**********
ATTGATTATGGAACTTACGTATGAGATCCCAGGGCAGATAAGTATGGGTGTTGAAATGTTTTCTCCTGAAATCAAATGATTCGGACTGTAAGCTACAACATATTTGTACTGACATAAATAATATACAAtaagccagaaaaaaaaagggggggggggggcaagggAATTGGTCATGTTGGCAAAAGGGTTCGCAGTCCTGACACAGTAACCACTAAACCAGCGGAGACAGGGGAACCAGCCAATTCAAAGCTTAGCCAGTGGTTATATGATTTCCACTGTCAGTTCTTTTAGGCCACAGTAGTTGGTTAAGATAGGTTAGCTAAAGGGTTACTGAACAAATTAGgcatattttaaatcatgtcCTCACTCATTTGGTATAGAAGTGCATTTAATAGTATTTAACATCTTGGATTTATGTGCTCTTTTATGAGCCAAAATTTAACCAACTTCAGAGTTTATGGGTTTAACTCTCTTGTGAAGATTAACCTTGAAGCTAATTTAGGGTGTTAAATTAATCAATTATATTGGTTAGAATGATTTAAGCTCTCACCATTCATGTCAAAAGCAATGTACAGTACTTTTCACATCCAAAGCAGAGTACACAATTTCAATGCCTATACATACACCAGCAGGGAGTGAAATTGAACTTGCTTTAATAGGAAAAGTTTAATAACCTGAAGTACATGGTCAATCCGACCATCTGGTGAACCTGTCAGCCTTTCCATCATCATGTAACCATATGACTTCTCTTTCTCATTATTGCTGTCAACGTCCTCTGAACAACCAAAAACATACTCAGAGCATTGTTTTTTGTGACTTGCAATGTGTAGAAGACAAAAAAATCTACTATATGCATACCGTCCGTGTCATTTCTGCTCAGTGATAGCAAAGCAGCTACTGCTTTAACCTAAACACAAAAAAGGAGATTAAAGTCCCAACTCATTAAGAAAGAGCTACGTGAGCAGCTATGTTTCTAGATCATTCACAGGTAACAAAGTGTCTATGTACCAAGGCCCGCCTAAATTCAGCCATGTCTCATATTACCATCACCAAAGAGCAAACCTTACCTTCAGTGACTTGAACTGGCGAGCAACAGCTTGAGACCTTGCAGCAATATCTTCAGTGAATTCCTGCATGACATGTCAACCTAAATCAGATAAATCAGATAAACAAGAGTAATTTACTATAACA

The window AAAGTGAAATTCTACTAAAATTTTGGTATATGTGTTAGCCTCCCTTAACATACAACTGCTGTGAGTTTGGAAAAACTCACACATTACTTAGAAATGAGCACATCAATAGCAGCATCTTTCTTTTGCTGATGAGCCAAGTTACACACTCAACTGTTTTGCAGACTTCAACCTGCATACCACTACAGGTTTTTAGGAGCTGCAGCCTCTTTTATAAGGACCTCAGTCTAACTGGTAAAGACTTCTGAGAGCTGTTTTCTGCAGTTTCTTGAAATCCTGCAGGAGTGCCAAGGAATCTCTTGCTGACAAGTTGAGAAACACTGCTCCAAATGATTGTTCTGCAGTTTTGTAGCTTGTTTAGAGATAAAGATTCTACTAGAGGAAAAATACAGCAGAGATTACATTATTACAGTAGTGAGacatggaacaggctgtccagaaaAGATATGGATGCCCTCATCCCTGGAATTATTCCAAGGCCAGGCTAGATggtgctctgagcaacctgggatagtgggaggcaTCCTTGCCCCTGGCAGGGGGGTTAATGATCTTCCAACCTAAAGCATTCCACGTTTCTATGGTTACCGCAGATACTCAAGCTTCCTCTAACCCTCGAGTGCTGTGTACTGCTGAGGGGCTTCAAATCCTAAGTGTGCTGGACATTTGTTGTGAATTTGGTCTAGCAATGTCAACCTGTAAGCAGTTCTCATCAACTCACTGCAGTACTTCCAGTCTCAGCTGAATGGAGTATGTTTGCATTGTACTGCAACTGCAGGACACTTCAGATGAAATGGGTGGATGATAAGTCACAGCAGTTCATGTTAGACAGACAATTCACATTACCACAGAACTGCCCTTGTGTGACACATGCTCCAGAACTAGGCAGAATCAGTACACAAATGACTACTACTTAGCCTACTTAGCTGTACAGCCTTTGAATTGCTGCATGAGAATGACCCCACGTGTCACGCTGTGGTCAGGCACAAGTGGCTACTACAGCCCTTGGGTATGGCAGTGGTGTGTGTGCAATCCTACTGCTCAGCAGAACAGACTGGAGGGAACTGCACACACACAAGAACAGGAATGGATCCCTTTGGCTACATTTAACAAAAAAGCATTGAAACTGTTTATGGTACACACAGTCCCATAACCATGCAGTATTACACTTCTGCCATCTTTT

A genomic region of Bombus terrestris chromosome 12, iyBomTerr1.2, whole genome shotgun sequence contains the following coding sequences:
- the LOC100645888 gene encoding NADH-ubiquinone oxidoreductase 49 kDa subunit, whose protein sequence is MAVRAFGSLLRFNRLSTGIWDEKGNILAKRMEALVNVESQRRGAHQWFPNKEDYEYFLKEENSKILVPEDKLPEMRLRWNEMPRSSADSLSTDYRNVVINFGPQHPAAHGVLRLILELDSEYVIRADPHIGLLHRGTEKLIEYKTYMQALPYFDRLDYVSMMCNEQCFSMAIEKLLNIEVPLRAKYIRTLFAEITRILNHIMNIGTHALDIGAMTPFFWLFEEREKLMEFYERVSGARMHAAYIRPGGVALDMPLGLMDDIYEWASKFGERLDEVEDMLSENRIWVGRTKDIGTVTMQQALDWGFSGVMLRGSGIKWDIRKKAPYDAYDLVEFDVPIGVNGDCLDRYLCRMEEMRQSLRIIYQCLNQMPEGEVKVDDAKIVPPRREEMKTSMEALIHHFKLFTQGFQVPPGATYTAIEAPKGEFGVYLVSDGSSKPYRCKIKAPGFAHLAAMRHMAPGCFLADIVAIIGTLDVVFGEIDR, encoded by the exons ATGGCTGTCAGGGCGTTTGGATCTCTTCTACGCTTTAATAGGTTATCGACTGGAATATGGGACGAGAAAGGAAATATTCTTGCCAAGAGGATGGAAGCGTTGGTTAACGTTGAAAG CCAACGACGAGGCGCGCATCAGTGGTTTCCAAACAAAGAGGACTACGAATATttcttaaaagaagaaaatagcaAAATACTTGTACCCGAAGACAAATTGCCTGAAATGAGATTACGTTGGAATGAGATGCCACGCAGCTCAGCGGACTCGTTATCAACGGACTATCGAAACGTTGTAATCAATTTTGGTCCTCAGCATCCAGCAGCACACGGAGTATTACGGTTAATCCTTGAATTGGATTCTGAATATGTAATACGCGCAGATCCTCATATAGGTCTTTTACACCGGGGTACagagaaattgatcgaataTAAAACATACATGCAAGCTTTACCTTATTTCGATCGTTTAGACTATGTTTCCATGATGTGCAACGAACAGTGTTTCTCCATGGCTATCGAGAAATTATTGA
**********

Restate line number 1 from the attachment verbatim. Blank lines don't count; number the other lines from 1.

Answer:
ATTGATTATGGAACTTACGTATGAGATCCCAGGGCAGATAAGTATGGGTGTTGAAATGTTTTCTCCTGAAATCAAATGATTCGGACTGTAAGCTACAACATATTTGTACTGACATAAATAATATACAAtaagccagaaaaaaaaagggggggggggggcaagggAATTGGTCATGTTGGCAAAAGGGTTCGCAGTCCTGACACAGTAACCACTAAACCAGCGGAGACAGGGGAACCAGCCAATTCAAAGCTTAGCCAGTGGTTATATGATTTCCACTGTCAGTTCTTTTAGGCCACAGTAGTTGGTTAAGATAGGTTAGCTAAAGGGTTACTGAACAAATTAGgcatattttaaatcatgtcCTCACTCATTTGGTATAGAAGTGCATTTAATAGTATTTAACATCTTGGATTTATGTGCTCTTTTATGAGCCAAAATTTAACCAACTTCAGAGTTTATGGGTTTAACTCTCTTGTGAAGATTAACCTTGAAGCTAATTTAGGGTGTTAAATTAATCAATTATATTGGTTAGAATGATTTAAGCTCTCACCATTCATGTCAAAAGCAATGTACAGTACTTTTCACATCCAAAGCAGAGTACACAATTTCAATGCCTATACATACACCAGCAGGGAGTGAAATTGAACTTGCTTTAATAGGAAAAGTTTAATAACCTGAAGTACATGGTCAATCCGACCATCTGGTGAACCTGTCAGCCTTTCCATCATCATGTAACCATATGACTTCTCTTTCTCATTATTGCTGTCAACGTCCTCTGAACAACCAAAAACATACTCAGAGCATTGTTTTTTGTGACTTGCAATGTGTAGAAGACAAAAAAATCTACTATATGCATACCGTCCGTGTCATTTCTGCTCAGTGATAGCAAAGCAGCTACTGCTTTAACCTAAACACAAAAAAGGAGATTAAAGTCCCAACTCATTAAGAAAGAGCTACGTGAGCAGCTATGTTTCTAGATCATTCACAGGTAACAAAGTGTCTATGTACCAAGGCCCGCCTAAATTCAGCCATGTCTCATATTACCATCACCAAAGAGCAAACCTTACCTTCAGTGACTTGAACTGGCGAGCAACAGCTTGAGACCTTGCAGCAATATCTTCAGTGAATTCCTGCATGACATGTCAACCTAAATCAGATAAATCAGATAAACAAGAGTAATTTACTATAACA